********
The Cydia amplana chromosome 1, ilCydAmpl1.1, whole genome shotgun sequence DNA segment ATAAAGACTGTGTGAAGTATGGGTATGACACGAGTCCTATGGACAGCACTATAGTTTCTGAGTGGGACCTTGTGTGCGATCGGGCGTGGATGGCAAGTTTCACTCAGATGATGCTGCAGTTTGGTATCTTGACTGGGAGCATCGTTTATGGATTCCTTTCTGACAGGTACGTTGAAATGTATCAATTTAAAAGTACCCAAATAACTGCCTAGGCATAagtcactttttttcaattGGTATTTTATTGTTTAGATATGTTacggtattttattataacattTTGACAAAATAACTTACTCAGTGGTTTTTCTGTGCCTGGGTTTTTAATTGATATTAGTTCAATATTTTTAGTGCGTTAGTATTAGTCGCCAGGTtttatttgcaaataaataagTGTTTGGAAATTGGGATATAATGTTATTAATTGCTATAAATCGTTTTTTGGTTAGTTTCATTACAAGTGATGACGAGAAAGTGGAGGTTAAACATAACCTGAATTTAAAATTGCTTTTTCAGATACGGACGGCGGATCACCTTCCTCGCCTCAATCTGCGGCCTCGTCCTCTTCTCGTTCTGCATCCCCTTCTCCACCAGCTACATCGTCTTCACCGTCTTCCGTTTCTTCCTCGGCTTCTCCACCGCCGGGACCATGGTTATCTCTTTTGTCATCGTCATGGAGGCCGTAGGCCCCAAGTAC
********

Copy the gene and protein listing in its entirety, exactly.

The Cydia amplana chromosome 1, ilCydAmpl1.1, whole genome shotgun sequence DNA segment ATAAAGACTGTGTGAAGTATGGGTATGACACGAGTCCTATGGACAGCACTATAGTTTCTGAGTGGGACCTTGTGTGCGATCGGGCGTGGATGGCAAGTTTCACTCAGATGATGCTGCAGTTTGGTATCTTGACTGGGAGCATCGTTTATGGATTCCTTTCTGACAGGTACGTTGAAATGTATCAATTTAAAAGTACCCAAATAACTGCCTAGGCATAagtcactttttttcaattGGTATTTTATTGTTTAGATATGTTacggtattttattataacattTTGACAAAATAACTTACTCAGTGGTTTTTCTGTGCCTGGGTTTTTAATTGATATTAGTTCAATATTTTTAGTGCGTTAGTATTAGTCGCCAGGTtttatttgcaaataaataagTGTTTGGAAATTGGGATATAATGTTATTAATTGCTATAAATCGTTTTTTGGTTAGTTTCATTACAAGTGATGACGAGAAAGTGGAGGTTAAACATAACCTGAATTTAAAATTGCTTTTTCAGATACGGACGGCGGATCACCTTCCTCGCCTCAATCTGCGGCCTCGTCCTCTTCTCGTTCTGCATCCCCTTCTCCACCAGCTACATCGTCTTCACCGTCTTCCGTTTCTTCCTCGGCTTCTCCACCGCCGGGACCATGGTTATCTCTTTTGTCATCGTCATGGAGGCCGTAGGCCCCAAGTAC